February 22nd, 2004

Statue

Theological Notebook: Von Balthasar on Beauty and Method; John on the Temple; Gibson's "Passion"

The main things I'm getting from reading Hans Urs von Balthasar right now:

1) Beauty Beauty Beauty. The aesthetic approach to theology and its importance: that if we don't do our theology in the mode of all three of the transcendentals (truth, goodness, and beauty: metaphysics, ethics, and aesthetics) then our vision will inevitably be distorted.

2) The importance of staying on top of the balance and interaction of the subjective and the objective in theology or in any inquiry into reality. Pursue the subjective without the objective and everything turns relativized, "psychologized" and ultimately meaningless. Pursue the objective without the subjective and everything turns formalized, depersonalized and likewise ultimately meaningless.

3) The combination of these two points: I loved the bit from the last reading where he pointed that out, how "without a knowledge of beauty, our knowledge of truth and goodness remains distorted. Truth becomes pragmatism and formalism; goodness becomes utilitarianism and hedonism." Fascinating vision when you hold that rubric up against our society and its problems.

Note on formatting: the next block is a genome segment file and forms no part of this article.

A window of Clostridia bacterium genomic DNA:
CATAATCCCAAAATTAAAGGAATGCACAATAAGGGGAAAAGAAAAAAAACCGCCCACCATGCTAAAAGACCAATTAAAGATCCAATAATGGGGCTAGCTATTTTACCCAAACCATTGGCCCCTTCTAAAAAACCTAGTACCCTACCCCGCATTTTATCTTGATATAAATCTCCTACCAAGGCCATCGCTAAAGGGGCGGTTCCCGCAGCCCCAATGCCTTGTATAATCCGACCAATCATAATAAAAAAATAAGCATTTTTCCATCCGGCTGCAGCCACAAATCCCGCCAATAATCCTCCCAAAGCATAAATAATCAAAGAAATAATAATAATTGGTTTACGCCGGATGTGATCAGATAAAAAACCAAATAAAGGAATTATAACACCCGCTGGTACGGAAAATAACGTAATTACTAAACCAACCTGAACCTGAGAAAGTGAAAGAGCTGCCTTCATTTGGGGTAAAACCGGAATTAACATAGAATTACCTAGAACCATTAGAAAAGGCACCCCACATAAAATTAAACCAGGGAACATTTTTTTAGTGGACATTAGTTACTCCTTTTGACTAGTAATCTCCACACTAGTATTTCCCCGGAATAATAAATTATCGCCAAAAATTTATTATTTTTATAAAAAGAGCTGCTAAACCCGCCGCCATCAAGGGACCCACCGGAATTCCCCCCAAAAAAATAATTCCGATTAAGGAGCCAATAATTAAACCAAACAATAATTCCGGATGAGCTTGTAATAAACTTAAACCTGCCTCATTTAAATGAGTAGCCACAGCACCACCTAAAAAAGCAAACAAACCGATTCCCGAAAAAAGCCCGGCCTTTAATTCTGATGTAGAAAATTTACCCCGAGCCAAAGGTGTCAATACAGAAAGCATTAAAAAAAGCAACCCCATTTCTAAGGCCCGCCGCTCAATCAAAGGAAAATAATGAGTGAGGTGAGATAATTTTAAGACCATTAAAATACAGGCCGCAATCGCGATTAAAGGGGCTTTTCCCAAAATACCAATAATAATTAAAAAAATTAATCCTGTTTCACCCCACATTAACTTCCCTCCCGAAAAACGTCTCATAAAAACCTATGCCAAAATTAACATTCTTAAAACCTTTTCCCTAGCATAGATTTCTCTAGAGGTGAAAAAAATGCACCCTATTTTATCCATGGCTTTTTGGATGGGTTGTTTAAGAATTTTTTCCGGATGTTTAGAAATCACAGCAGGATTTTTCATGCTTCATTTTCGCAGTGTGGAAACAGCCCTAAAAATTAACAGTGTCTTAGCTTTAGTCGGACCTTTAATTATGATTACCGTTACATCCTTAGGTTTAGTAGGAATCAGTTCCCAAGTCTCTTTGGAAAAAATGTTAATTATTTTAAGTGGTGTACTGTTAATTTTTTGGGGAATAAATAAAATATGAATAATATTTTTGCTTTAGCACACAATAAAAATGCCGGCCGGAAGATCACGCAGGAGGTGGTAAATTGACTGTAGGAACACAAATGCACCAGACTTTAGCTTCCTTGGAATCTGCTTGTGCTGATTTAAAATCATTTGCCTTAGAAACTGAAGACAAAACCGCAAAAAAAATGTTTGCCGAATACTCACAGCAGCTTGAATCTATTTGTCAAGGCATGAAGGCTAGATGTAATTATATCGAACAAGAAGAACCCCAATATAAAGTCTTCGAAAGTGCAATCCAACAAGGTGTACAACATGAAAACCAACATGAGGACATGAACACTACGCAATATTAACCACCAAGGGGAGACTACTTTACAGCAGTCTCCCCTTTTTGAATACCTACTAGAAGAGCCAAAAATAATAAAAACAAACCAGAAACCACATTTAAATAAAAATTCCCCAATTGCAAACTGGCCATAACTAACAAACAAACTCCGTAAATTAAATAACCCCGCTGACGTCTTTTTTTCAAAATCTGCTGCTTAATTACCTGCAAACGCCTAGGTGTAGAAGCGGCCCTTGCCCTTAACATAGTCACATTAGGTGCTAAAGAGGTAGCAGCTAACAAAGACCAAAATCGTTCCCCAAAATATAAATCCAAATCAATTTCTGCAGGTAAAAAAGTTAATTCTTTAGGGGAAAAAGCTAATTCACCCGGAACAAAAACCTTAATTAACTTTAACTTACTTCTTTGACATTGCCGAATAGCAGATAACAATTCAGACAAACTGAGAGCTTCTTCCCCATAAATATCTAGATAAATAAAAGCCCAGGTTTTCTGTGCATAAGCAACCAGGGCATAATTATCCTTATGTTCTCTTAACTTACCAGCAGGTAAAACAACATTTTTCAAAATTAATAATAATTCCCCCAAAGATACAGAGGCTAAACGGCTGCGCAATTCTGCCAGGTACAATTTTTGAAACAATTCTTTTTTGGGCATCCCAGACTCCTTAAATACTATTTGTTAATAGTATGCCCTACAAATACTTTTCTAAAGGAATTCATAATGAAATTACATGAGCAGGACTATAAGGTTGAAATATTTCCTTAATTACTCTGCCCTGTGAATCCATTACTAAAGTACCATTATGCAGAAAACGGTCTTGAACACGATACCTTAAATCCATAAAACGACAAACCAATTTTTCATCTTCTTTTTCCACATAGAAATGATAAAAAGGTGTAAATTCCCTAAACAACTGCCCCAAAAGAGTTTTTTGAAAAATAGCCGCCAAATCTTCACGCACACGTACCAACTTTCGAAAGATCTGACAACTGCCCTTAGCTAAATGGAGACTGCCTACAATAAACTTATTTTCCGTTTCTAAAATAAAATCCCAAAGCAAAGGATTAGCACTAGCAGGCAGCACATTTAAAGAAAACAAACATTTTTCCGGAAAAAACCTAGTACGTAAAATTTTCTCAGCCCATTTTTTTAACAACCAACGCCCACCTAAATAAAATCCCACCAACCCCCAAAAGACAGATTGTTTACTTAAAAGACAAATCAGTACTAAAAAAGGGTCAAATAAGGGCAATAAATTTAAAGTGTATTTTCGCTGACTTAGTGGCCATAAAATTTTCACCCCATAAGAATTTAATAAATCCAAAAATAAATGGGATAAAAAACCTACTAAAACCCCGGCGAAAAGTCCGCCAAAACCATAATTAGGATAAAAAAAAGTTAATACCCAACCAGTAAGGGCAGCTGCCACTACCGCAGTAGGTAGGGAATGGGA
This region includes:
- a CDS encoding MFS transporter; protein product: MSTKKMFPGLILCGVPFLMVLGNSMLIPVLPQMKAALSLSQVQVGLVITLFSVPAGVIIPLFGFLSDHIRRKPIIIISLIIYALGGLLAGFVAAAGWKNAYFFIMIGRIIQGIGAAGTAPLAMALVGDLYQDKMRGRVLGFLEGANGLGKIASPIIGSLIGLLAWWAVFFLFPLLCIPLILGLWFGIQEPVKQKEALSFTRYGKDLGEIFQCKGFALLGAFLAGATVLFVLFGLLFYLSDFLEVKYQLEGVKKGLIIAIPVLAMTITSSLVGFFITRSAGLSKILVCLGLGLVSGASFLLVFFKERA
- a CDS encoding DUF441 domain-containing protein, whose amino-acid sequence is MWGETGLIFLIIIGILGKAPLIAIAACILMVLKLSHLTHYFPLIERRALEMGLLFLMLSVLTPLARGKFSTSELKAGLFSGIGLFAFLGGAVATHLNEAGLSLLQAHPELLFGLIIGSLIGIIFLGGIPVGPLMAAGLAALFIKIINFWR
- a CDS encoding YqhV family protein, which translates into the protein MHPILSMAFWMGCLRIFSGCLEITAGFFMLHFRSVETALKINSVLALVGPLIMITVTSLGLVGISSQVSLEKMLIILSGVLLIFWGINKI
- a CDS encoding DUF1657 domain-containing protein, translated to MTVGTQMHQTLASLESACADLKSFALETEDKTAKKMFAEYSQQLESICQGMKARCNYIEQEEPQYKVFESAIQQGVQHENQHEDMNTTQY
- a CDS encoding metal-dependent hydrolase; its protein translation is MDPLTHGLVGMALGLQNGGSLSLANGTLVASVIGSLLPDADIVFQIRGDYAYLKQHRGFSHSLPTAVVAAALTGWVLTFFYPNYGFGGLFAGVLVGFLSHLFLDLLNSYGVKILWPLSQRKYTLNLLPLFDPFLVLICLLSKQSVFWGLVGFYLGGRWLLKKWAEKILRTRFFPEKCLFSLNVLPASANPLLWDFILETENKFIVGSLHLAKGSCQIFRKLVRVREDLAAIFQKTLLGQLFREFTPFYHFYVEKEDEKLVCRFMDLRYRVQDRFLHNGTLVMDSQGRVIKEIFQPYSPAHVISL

4) A fascination with the idea that the objective proof for Christianity--where God becomes concrete in history and where God's beauty is made manifest--is in the lives of the saints. Not the plastic, dull saints of schlock art: the real saints of real life--with the light in their eyes and the healing in their hands that makes you gasp when you realize that Someone more than them is looking through those eyes and touching you in those hands. All sorts of ecclesiological possibilities in this.


The main thing I'm getting from studying the Gospel of John right now:

1) An appreciation for how complex the text is, even though it really may be a mess in its own way. There's such brilliance in the parallels (one of my classmates did a bit on Nathaniel in John 2 and Isaac that was brilliant) that he sets up, and such sloppy, sloppy organization at times....

2) I'm focusing on Jesus' relationship to the Temple. I think that for all the stuff that is said about John's "Anti-Judaism"--his having it in for his fellow Jews who are not acknowledging Jesus as the Messiah--Jesus nevertheless seems to have a positive relationship to the Temple. The riot he starts, after all, is in defense of the Temple. And yet Jesus also seems to be straightforward (as in John 4 in talking with the woman at Jacob's Well) that the time of the Temple cult is passing into a new era. A lot more for me to think and write about here.